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Paperback | $32.00 Short | £22.95 | ISBN: 9780262611718 | 288 pp. | 7 x 9 in | February 2001

The Bauhaus and America

First Contacts, 1919-1936


Although the Bauhaus existed for a mere fourteen years and boasted fewer than 1,300 students, its influence is felt throughout the world in numerous buildings, artworks, objects, concepts, and curricula. After the Bauhaus's closing in 1933, many of its protagonists moved to the United States, where their acceptance had to be cultivated. In this book Margret Kentgens-Craig shows that the fame of the Bauhaus in America was the result not only of the inherent qualities of its concepts and products, but also of a unique congruence of cultural supply and demand, of a consistent flow of information, and of fine-tuned marketing. Thus the history of the American reception of the Bauhaus in the 1920s and 1930s foreshadows the patterns of fame-making that became typical of the post-World War II art world.

About the Author

Margret Kentgens-Craig is the former Head of the Department of Archives and Collections at the Bauhaus Dessau Foundation, Germany.


“An intelligent book, illuminating the perception of the Bauhaus in the outside world and the contributions of America to the Bauhaus as well as the other way round.”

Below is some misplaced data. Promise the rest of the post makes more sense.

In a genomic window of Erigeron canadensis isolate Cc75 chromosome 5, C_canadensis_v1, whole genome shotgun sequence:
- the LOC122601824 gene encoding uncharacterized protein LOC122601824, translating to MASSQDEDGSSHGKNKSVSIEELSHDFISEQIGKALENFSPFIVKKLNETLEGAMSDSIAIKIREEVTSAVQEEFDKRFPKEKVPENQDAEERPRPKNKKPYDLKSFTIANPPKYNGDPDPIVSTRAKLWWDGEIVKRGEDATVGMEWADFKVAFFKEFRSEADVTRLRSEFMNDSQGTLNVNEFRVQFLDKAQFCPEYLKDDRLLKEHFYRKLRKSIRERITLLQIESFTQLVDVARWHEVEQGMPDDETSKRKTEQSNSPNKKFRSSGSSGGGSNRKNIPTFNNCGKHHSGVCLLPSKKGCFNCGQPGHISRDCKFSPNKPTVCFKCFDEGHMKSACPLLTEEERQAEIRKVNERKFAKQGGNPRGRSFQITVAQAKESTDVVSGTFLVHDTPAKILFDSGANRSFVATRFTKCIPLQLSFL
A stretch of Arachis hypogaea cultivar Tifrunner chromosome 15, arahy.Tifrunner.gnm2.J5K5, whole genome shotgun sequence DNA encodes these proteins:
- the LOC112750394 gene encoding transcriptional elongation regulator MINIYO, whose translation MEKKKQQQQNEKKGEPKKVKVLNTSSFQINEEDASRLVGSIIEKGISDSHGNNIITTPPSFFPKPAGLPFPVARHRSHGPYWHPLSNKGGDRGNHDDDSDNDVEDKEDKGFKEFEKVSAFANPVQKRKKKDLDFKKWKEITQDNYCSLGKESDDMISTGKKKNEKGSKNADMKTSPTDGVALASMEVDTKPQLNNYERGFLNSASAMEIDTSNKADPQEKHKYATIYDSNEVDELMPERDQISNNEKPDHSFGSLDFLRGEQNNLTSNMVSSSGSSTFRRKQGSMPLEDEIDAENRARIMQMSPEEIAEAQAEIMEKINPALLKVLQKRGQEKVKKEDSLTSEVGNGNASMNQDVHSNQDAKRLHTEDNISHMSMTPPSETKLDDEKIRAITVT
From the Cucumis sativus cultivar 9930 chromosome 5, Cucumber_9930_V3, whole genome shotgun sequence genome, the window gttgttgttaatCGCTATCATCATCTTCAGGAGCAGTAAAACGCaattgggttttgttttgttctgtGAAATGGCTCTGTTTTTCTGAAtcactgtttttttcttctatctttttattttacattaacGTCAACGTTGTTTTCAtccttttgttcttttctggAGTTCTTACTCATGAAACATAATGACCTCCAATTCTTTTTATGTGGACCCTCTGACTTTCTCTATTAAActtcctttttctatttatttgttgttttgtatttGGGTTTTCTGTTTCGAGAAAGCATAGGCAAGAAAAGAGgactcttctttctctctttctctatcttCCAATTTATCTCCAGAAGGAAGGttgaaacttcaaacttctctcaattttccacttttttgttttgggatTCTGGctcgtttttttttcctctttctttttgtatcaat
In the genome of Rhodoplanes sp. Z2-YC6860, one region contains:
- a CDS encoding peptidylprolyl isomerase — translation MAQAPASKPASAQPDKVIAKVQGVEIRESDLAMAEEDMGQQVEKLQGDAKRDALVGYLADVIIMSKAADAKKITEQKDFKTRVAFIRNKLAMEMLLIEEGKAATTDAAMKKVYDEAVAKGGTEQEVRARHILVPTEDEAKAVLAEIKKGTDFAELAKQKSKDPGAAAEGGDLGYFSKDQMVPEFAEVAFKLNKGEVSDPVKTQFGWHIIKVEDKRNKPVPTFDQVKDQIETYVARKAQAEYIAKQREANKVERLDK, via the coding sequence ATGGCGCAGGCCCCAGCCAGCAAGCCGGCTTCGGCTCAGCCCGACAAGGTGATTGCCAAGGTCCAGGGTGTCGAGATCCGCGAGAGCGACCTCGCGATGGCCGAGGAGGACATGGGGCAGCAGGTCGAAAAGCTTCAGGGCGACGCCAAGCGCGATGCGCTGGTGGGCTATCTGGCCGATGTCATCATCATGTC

James DunnettArchitects Journal


“An important book on the history of the modern movement.”
Berthold Burkhardt, Department of Architecture, Technische Universit├Ąt Braunschweig

“In America, perceptions of the German Bauhaus and its role in all this century’s design arts rely more on received myth than studied reality. Margret Kentgens-Craig’s fresh documentation of this yeasty period—of the perception, reception, and Americanization of transforming artistic and cultural ideas—tells the story with clarity and subtlety. She captures the complex interplay of personal attitudes and roles while unraveling phases and faces from which we have evolved.”
Jane F. McCullough Thompson, Thompson Design Group, Bauhaus historian and author

“This book presents a well-rounded picture of Modernism as it emerged in American architecture in the Twenties and Thirties. An impressive roster of names is added to the more familiar ones. Through personal encounters on both sides of the Atlantic, the people discusses in the book disseminated the ideals and ideas of the Bauhaus. The author has gathered impressive evidence, making this book a valuable contribution to Bauhaus literature.”
Sigrid Wortmann Weltge, Professor of the History of Art and Design, Philadelphia College of Textiles and Science